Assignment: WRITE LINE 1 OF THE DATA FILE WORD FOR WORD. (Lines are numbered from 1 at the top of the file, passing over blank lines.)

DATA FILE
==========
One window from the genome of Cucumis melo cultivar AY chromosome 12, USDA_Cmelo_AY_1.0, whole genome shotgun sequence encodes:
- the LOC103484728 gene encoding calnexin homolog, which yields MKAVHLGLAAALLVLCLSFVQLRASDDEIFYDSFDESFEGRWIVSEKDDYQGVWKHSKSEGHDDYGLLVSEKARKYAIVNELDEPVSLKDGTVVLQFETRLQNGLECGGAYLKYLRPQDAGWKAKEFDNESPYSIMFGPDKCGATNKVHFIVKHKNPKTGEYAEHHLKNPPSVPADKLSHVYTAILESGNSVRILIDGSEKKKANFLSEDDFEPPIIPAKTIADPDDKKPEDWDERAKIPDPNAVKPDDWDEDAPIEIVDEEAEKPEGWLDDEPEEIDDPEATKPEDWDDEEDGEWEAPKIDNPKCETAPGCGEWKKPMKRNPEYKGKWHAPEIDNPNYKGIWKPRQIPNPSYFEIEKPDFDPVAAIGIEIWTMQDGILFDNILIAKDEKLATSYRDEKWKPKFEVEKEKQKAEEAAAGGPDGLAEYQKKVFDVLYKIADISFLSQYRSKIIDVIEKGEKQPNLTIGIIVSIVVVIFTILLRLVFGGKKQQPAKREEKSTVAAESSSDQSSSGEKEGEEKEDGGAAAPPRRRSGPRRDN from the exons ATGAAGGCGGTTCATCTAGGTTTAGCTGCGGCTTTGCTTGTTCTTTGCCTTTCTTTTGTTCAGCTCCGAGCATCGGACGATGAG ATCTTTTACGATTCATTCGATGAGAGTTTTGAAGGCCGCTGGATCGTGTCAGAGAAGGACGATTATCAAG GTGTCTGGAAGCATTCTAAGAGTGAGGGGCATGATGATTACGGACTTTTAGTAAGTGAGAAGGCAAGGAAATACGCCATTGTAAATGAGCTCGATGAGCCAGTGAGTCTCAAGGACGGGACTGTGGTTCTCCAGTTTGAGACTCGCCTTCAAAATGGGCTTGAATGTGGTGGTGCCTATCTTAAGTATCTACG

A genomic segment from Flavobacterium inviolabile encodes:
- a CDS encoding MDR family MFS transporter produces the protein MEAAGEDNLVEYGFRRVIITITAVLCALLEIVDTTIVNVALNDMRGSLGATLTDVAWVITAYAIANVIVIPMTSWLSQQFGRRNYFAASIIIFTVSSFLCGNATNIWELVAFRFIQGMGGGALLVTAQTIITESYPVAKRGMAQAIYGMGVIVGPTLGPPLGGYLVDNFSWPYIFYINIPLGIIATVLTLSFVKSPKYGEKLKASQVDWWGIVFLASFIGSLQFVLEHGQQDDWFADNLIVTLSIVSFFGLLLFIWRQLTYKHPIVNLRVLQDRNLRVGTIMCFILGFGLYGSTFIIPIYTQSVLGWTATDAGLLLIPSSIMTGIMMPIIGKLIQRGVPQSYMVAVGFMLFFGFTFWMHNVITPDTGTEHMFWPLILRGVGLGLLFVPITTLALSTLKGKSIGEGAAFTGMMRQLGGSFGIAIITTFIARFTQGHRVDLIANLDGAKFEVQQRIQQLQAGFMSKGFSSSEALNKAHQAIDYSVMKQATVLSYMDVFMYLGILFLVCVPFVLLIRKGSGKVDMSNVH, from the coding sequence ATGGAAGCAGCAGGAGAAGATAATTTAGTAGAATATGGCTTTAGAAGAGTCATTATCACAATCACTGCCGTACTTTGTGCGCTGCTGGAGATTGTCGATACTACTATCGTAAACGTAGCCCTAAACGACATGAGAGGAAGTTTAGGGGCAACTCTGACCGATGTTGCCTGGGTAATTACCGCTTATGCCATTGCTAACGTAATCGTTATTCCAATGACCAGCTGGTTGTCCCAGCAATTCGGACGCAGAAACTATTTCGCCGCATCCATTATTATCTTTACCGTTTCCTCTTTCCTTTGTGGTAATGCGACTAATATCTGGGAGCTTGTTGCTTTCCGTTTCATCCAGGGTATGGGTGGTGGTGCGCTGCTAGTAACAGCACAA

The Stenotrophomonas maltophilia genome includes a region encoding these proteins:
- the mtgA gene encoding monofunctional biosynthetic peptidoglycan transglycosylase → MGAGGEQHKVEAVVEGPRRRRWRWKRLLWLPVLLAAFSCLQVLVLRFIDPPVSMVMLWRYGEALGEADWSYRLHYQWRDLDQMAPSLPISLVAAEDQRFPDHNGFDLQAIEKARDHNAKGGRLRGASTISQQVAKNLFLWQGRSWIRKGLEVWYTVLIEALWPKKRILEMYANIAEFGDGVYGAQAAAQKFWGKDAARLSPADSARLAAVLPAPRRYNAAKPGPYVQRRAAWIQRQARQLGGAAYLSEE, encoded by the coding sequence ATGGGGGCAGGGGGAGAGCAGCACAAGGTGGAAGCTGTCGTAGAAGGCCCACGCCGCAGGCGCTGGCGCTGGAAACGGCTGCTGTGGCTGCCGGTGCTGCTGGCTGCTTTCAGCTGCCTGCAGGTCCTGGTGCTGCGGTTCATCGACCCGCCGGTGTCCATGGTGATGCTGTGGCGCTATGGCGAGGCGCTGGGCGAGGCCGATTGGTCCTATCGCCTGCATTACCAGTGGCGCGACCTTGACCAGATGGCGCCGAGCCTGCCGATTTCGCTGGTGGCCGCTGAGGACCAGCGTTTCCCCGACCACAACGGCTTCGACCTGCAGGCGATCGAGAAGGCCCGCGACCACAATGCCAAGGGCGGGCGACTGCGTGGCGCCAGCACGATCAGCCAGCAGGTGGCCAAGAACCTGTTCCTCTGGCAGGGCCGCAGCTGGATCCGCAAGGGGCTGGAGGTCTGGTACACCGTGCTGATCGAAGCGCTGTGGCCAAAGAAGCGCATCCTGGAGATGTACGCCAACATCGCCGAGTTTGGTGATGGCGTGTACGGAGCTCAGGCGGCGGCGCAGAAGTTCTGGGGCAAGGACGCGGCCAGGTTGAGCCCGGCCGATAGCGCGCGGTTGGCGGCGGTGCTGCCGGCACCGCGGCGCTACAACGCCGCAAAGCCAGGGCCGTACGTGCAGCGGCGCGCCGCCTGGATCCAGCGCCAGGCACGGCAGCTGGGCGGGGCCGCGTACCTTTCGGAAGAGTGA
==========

One window from the genome of Cucumis melo cultivar AY chromosome 12, USDA_Cmelo_AY_1.0, whole genome shotgun sequence encodes: